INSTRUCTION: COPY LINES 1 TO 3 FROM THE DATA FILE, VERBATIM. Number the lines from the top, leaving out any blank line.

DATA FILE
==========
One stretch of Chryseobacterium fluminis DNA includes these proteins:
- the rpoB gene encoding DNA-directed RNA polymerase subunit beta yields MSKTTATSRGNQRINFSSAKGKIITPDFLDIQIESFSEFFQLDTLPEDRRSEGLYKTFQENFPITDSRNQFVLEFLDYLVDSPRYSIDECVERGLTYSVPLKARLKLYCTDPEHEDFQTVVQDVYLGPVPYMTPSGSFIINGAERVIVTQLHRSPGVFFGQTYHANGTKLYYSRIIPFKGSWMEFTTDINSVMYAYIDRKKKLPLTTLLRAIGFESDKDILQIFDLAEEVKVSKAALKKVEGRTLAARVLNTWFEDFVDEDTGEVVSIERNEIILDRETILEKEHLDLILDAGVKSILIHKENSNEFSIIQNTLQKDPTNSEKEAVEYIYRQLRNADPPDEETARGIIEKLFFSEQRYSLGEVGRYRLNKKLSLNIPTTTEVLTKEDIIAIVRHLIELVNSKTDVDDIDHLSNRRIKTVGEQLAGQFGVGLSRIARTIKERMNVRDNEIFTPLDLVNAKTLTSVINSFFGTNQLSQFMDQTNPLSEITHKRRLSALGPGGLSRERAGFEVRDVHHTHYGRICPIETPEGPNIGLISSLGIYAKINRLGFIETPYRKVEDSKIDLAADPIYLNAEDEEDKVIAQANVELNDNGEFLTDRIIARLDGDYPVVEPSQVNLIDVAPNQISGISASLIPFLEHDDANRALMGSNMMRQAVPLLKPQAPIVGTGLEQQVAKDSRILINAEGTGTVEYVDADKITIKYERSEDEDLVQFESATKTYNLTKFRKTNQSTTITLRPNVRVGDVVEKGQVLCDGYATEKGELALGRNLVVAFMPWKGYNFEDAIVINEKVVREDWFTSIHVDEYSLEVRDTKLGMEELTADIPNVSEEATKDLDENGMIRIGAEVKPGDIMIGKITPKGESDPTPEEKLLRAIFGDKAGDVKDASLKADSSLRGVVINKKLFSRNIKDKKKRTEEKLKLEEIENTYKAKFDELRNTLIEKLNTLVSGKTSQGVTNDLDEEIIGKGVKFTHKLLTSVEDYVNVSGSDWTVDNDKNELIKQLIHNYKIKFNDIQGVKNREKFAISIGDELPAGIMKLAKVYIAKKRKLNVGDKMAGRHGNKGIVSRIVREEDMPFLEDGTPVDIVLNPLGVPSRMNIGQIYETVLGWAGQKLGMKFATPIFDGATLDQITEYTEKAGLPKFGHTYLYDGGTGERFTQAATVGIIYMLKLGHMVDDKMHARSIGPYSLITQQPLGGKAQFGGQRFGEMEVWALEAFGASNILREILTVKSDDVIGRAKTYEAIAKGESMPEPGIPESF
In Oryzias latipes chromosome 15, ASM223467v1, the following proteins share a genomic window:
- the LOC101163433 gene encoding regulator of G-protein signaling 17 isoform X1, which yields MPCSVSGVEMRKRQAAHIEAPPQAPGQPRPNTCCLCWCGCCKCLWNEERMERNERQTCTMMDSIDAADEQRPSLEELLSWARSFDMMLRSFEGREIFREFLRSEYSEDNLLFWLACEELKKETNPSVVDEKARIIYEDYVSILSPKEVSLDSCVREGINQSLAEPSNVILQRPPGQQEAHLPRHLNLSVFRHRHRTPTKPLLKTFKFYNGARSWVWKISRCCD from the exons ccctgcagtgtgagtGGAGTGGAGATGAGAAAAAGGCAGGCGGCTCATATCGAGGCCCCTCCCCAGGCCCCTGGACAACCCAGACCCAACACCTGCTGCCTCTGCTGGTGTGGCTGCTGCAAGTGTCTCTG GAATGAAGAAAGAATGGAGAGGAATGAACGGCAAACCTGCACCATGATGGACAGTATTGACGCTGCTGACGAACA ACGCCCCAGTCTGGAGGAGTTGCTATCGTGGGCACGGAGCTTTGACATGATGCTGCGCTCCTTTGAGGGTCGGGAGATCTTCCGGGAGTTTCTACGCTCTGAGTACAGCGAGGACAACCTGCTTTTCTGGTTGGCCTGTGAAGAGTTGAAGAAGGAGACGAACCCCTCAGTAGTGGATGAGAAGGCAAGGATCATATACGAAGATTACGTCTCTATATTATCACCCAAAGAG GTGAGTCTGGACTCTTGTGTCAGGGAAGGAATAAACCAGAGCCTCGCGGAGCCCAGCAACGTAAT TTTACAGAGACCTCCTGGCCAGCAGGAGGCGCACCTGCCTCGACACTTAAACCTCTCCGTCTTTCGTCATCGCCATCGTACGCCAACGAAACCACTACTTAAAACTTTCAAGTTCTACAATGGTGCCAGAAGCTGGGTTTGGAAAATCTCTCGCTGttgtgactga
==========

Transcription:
One stretch of Chryseobacterium fluminis DNA includes these proteins:
- the rpoB gene encoding DNA-directed RNA polymerase subunit beta yields MSKTTATSRGNQRINFSSAKGKIITPDFLDIQIESFSEFFQLDTLPEDRRSEGLYKTFQENFPITDSRNQFVLEFLDYLVDSPRYSIDECVERGLTYSVPLKARLKLYCTDPEHEDFQTVVQDVYLGPVPYMTPSGSFIINGAERVIVTQLHRSPGVFFGQTYHANGTKLYYSRIIPFKGSWMEFTTDINSVMYAYIDRKKKLPLTTLLRAIGFESDKDILQIFDLAEEVKVSKAALKKVEGRTLAARVLNTWFEDFVDEDTGEVVSIERNEIILDRETILEKEHLDLILDAGVKSILIHKENSNEFSIIQNTLQKDPTNSEKEAVEYIYRQLRNADPPDEETARGIIEKLFFSEQRYSLGEVGRYRLNKKLSLNIPTTTEVLTKEDIIAIVRHLIELVNSKTDVDDIDHLSNRRIKTVGEQLAGQFGVGLSRIARTIKERMNVRDNEIFTPLDLVNAKTLTSVINSFFGTNQLSQFMDQTNPLSEITHKRRLSALGPGGLSRERAGFEVRDVHHTHYGRICPIETPEGPNIGLISSLGIYAKINRLGFIETPYRKVEDSKIDLAADPIYLNAEDEEDKVIAQANVELNDNGEFLTDRIIARLDGDYPVVEPSQVNLIDVAPNQISGISASLIPFLEHDDANRALMGSNMMRQAVPLLKPQAPIVGTGLEQQVAKDSRILINAEGTGTVEYVDADKITIKYERSEDEDLVQFESATKTYNLTKFRKTNQSTTITLRPNVRVGDVVEKGQVLCDGYATEKGELALGRNLVVAFMPWKGYNFEDAIVINEKVVREDWFTSIHVDEYSLEVRDTKLGMEELTADIPNVSEEATKDLDENGMIRIGAEVKPGDIMIGKITPKGESDPTPEEKLLRAIFGDKAGDVKDASLKADSSLRGVVINKKLFSRNIKDKKKRTEEKLKLEEIENTYKAKFDELRNTLIEKLNTLVSGKTSQGVTNDLDEEIIGKGVKFTHKLLTSVEDYVNVSGSDWTVDNDKNELIKQLIHNYKIKFNDIQGVKNREKFAISIGDELPAGIMKLAKVYIAKKRKLNVGDKMAGRHGNKGIVSRIVREEDMPFLEDGTPVDIVLNPLGVPSRMNIGQIYETVLGWAGQKLGMKFATPIFDGATLDQITEYTEKAGLPKFGHTYLYDGGTGERFTQAATVGIIYMLKLGHMVDDKMHARSIGPYSLITQQPLGGKAQFGGQRFGEMEVWALEAFGASNILREILTVKSDDVIGRAKTYEAIAKGESMPEPGIPESF
In Oryzias latipes chromosome 15, ASM223467v1, the following proteins share a genomic window: